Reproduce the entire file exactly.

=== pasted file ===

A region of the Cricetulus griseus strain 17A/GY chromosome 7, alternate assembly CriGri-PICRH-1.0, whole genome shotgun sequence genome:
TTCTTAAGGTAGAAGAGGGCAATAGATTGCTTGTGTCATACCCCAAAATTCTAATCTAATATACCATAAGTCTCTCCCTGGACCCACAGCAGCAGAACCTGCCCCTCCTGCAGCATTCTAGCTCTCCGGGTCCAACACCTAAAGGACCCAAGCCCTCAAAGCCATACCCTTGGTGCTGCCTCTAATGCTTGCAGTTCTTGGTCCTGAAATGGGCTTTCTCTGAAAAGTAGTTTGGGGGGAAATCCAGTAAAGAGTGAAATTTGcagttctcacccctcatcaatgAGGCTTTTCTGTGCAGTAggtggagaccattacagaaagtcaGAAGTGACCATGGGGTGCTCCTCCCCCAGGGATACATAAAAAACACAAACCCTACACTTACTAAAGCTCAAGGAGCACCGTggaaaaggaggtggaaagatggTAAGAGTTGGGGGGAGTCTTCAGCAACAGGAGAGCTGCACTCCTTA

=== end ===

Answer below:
A region of the Cricetulus griseus strain 17A/GY chromosome 7, alternate assembly CriGri-PICRH-1.0, whole genome shotgun sequence genome:
TTCTTAAGGTAGAAGAGGGCAATAGATTGCTTGTGTCATACCCCAAAATTCTAATCTAATATACCATAAGTCTCTCCCTGGACCCACAGCAGCAGAACCTGCCCCTCCTGCAGCATTCTAGCTCTCCGGGTCCAACACCTAAAGGACCCAAGCCCTCAAAGCCATACCCTTGGTGCTGCCTCTAATGCTTGCAGTTCTTGGTCCTGAAATGGGCTTTCTCTGAAAAGTAGTTTGGGGGGAAATCCAGTAAAGAGTGAAATTTGcagttctcacccctcatcaatgAGGCTTTTCTGTGCAGTAggtggagaccattacagaaagtcaGAAGTGACCATGGGGTGCTCCTCCCCCAGGGATACATAAAAAACACAAACCCTACACTTACTAAAGCTCAAGGAGCACCGTggaaaaggaggtggaaagatggTAAGAGTTGGGGGGAGTCTTCAGCAACAGGAGAGCTGCACTCCTTA